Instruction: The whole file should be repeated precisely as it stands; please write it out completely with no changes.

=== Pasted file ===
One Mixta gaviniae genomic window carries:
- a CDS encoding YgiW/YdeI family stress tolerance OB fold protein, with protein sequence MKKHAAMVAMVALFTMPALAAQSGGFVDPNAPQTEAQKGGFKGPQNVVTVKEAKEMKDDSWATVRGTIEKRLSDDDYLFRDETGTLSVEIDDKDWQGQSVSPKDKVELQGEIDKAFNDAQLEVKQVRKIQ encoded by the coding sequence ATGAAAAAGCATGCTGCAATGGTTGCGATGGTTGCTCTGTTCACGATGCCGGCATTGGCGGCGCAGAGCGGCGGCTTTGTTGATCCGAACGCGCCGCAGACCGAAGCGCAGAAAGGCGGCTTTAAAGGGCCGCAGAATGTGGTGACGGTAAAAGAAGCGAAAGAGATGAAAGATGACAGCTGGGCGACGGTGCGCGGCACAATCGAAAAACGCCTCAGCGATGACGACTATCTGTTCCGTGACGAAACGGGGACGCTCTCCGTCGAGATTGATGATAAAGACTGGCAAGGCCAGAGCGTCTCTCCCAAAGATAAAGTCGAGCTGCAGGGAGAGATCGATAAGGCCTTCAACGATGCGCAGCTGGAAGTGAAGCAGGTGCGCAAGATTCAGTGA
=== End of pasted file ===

One Mixta gaviniae genomic window carries:
- a CDS encoding YgiW/YdeI family stress tolerance OB fold protein, with protein sequence MKKHAAMVAMVALFTMPALAAQSGGFVDPNAPQTEAQKGGFKGPQNVVTVKEAKEMKDDSWATVRGTIEKRLSDDDYLFRDETGTLSVEIDDKDWQGQSVSPKDKVELQGEIDKAFNDAQLEVKQVRKIQ encoded by the coding sequence ATGAAAAAGCATGCTGCAATGGTTGCGATGGTTGCTCTGTTCACGATGCCGGCATTGGCGGCGCAGAGCGGCGGCTTTGTTGATCCGAACGCGCCGCAGACCGAAGCGCAGAAAGGCGGCTTTAAAGGGCCGCAGAATGTGGTGACGGTAAAAGAAGCGAAAGAGATGAAAGATGACAGCTGGGCGACGGTGCGCGGCACAATCGAAAAACGCCTCAGCGATGACGACTATCTGTTCCGTGACGAAACGGGGACGCTCTCCGTCGAGATTGATGATAAAGACTGGCAAGGCCAGAGCGTCTCTCCCAAAGATAAAGTCGAGCTGCAGGGAGAGATCGATAAGGCCTTCAACGATGCGCAGCTGGAAGTGAAGCAGGTGCGCAAGATTCAGTGA